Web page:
Let’s take a look back at the rich history of U.S. coins, from early American coins like the half-cent and the three-cent piece to modern favorites of collectors like the Sacagawea dollars. Old U.S. currency gives us windows into American history, like the massive shortages of copper during World War II leading to pennies being made from steel or the shortages in the 1850s leading to pennies actually having holes in the middle. These old American coins have a lot to say about our changing culture. We’re going to look at how the coins have changed, and we’ll also ask the question, “What are coins made of?” and see how the materials have changed as well.
Can you Name the Metal Composition of These Coins Just By Looking at Them? (Quiz)
Take our quiz to see how much you know about the metal composition of coins!
Discontinued and Obsolete Coins
Of course, we didn’t always have just the penny, the nickel, the dime, the quarter, the half-dollar, and the dollar as we do today. We had lots of shorter-lived U.S. coinage over the years:
- The Half-Cent: This coin was a hit until the 1850s.
- The Two-Cent Piece: This one was adopted late and abandoned early.
- The Three-Cent Piece: This piece had a very cool six-pointed star at one point.
- The 20-Cent Piece: This coin went unloved because people often confused it for a quarter due to its similar size and weight.
- Eagle Coins: There was a whole system of eagle coins in the U.S. for a very long time, with a quarter-eagle ($2.50), Stella ($4), eagle ($10), double-eagle ($20), and more in circulation.
The oldest U.S. coin minted was the set of Nova Constellatio coins, which predated our modern system but introduced the idea of decimal accounting. It was the first currency in the Western world to do so.
The History of the U.S. Penny
These are the various versions of the famous American penny:
- Fugio Cent (1787)
- Silver Center Cent (1792)
- Chain Cent (1793)
- Wreath Cent (1793)
- Liberty Cap (1793-1796)
- Draped Bust (1796-1807)
- Classic Head (1808-1814)
- Matron Head (1816-1839)
- Braided Hair (1839-1857, 1868)
- Ring Cent (1850-1851, 1853, 1884-1885)
- Flying Eagle (1856-1858)
- Indian Head (1859-1909)
- Lincoln Cent (1909-Present)
- Steel Cent (1943)
- Experimental Cents (1942)
- Double-Die Cent (1955)
- Aluminum Cent (1974-1975)
What Are Pennies Made Of?
Today’s penny is made of 97.5% zinc and 2.5% copper. For most of U.S. history, penny composition was primarily copper, though occasionally, pricing caused us to get a bit experimental. For instance, in the 1940s, during World War II, the U.S. Mint made pennies out of steel, plastic, and even glass. All of these were exceedingly rare American coins as copper supplies dwindled during that era. (Fun fact: The 1943 copper penny is possibly the most sought-after American coin there is.) Later on, the U.S. Mint created an aluminum penny as well. When did they stop making copper pennies altogether? Our famous Lincoln cent turned from primarily copper to primarily zinc in 1982.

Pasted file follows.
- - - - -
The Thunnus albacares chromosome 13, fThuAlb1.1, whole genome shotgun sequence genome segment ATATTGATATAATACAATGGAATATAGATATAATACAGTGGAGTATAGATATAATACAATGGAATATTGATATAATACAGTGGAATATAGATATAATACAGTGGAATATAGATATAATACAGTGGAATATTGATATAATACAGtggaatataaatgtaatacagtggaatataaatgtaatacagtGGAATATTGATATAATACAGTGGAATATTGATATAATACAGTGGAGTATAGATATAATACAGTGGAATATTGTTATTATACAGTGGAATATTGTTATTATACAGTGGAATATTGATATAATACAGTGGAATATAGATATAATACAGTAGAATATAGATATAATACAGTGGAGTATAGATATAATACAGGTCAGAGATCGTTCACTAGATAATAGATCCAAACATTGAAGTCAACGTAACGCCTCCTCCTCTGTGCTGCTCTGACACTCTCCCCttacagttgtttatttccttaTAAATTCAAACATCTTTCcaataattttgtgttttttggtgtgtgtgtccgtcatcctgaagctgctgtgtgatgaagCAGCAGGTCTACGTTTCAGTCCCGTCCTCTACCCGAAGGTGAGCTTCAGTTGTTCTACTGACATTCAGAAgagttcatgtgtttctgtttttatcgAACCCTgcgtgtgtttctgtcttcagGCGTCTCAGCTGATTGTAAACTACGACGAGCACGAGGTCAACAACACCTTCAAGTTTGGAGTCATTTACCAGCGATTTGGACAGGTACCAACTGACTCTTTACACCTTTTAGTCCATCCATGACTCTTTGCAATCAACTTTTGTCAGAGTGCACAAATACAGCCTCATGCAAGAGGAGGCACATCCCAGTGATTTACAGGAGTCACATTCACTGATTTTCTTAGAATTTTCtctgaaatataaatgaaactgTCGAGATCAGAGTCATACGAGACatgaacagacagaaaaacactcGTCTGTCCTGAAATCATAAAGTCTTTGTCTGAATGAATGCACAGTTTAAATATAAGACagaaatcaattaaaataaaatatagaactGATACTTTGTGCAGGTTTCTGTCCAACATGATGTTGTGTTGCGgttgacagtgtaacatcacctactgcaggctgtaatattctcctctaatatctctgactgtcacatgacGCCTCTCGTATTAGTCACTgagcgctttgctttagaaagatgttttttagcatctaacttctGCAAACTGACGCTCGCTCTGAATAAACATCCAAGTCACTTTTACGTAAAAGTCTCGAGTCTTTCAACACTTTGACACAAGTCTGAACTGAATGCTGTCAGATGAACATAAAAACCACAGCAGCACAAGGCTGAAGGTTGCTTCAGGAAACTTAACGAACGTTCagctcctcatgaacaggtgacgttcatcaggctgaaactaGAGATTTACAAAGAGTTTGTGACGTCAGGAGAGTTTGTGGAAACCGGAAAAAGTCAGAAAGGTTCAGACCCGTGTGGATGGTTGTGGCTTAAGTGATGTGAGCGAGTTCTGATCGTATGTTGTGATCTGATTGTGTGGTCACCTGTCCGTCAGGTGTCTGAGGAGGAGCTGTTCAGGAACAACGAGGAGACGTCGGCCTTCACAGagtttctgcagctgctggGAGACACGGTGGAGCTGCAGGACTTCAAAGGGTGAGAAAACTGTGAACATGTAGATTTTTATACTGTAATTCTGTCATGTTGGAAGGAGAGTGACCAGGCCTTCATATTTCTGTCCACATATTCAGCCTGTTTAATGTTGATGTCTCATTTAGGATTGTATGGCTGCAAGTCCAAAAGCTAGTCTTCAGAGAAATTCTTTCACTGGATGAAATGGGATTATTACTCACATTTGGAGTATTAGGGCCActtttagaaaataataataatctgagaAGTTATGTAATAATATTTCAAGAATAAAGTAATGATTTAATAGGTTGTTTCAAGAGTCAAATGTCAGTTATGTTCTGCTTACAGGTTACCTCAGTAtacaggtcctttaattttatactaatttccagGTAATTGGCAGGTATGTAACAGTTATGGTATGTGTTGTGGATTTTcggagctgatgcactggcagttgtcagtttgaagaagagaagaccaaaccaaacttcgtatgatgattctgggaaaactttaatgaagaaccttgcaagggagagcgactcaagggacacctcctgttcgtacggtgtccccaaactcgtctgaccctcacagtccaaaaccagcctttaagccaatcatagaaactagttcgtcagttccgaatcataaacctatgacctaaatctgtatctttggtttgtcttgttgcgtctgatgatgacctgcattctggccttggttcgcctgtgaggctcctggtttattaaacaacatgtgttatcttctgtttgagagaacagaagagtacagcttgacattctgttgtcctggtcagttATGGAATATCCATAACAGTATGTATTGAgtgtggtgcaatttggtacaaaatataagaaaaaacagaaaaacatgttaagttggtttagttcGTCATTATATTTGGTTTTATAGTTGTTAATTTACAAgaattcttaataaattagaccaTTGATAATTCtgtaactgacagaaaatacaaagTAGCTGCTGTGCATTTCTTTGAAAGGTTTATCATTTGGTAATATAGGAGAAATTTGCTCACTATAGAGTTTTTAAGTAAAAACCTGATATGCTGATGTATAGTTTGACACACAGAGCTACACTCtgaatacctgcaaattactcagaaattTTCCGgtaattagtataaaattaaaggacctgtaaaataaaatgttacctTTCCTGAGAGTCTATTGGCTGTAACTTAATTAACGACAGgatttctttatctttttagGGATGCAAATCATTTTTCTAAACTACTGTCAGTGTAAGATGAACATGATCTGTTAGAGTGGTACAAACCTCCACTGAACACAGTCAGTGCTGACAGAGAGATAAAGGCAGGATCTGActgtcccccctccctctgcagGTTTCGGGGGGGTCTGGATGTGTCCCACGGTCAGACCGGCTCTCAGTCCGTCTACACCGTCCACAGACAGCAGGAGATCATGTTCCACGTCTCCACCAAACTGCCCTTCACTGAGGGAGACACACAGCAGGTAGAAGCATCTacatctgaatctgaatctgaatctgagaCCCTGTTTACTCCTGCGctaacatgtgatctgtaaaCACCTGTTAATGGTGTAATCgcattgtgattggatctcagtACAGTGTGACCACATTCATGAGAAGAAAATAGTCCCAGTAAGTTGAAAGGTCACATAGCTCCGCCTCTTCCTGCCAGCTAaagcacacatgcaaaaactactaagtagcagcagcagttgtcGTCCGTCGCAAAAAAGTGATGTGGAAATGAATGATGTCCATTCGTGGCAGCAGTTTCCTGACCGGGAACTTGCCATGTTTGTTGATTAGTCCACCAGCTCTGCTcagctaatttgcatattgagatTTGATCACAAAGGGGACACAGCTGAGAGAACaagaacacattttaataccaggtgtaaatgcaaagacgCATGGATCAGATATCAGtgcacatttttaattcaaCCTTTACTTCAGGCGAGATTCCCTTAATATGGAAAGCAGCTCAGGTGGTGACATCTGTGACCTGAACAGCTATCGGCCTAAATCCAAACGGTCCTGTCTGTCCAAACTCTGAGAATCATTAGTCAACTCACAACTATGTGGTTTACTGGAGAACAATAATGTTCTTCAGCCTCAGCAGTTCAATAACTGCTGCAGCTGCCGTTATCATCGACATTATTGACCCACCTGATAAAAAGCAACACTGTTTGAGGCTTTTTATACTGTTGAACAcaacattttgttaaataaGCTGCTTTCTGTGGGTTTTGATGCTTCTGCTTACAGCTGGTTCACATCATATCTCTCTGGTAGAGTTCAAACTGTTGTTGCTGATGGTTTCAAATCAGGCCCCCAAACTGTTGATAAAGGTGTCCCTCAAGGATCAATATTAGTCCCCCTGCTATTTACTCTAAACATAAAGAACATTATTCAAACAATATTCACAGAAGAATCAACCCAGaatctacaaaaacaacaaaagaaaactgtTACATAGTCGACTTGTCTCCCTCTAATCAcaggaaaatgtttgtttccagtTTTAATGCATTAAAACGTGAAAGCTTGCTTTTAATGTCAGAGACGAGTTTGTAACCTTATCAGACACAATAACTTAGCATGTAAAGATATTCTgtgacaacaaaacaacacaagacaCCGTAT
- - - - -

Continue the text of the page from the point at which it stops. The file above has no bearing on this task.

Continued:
The History of the Nickel
Nickels, which were called “half-dismes” or “half-dimes” in the beginning, also experienced an era of experimentation in World War II. But collectors should really watch out for the 1913 Liberty Head nickels, which were unauthorized by the U.S. Mint and are extremely rare.
- Half-Disme (1792)
- Flowing Hair Half-Dime (1794-1795)
- Draped Bust Half-Dime (1796-1797, 1800-1805)
- Capped Bust Half-Dime (1829-1837)
- Seated Liberty Nickel (1837-1873)
- Washington Nickel (1866)
- Shield Nickel (1866-1883)
- Liberty Head Nickel (1883-1912)
- Buffalo Nickel (1913-1938)
- Jefferson Nickel (1938-present)
- War Nickels (1942-1945)
The History of the Dime
Brother, can you spare a dime? For most of American history, this tiny coin was made from silver, but it switched to primarily copper in 1965.
- Disme (1792)
- Draped Bust Dime (1796-1807)
- Seated Liberty Dime (1837-1891)
- Barber Dime (1892-1916)
- Mercury Dime (1916-1945)
- Roosevelt Dime (1965-present)
The History of the Quarter
Until 1964, the quarter was made of 90% silver, but it then switched to the modern composition of copper and nickel.
- Draped Bust Quarter (1796-1807)
- Capped Bust Quarter (1815-1839)
- Seated Liberty Quarter (1839-1891)
- Barber Quarter (1892-1916)
- Standing Liberty Quarter (1916-1930)
- Washington Quarter (1932-1998)
- Bicentennial Quarter (1975-1976)
- Washington State Quarters (1999-2008)
- Washington Territories Quarters (2009)
- America the Beautiful Quarters (2010-present)
The History of the Half-Dollar
Foreigners visiting America should probably know that the modern half-dollar, while still circulated, is an increasingly rare coin to see out and about. It wasn’t always that way, though. In the history of coins in the U.S., it was a favorite.
- Flowing Hair Half-Dollar (1794-1795)
- Draped Bust Half-Dollar (1796-1807)
- Capped Bust Half-Dollar (1807-1839)
- Seated Liberty Half-Dollar (1839-1891)
- Barber Half-Dollar (1892-1915)
- Walking Liberty Half-Dollar (1916-1947)
- Franklin Half-Dollar (1948-1963)
- Kennedy Half-Dollar (1964-present)
- Bicentennial Half-Dollar (1975-1976)
The History of American Dollar Coins
Another coin that’s less used but still circulated, the American dollar comes as a coin as well as the famous greenback. Unlike the British pound, the coin version of the U.S. dollar hasn’t been widely circulated.
- Continental Currency Dollar (1776)
- Flowing Hair Dollar (1794-1795)
- Draped Hair Dollar (1795-1804)
- 1804 Dollar (1834, 1858-1860)
- Gobrecht Dollar (1836-1839)
- Seated Liberty Dollar (1840-1873)
- Gold Dollar (1849-1889)
- Trade Dollar (1873-1885)
- Morgan Dollar (1878-1904-1921)
- Peace Dollar (1921-1935)
- Eisenhower Dollar (1971-1978)
- Bicentennial Dollar (1975-1976)
- Susan B. Anthony Dollar (1979-1981, 1999)
- Sacagawea Dollars (2000-present)
- Presidential Dollars (2007-2016)
- American Innovation Dollars (2018-present)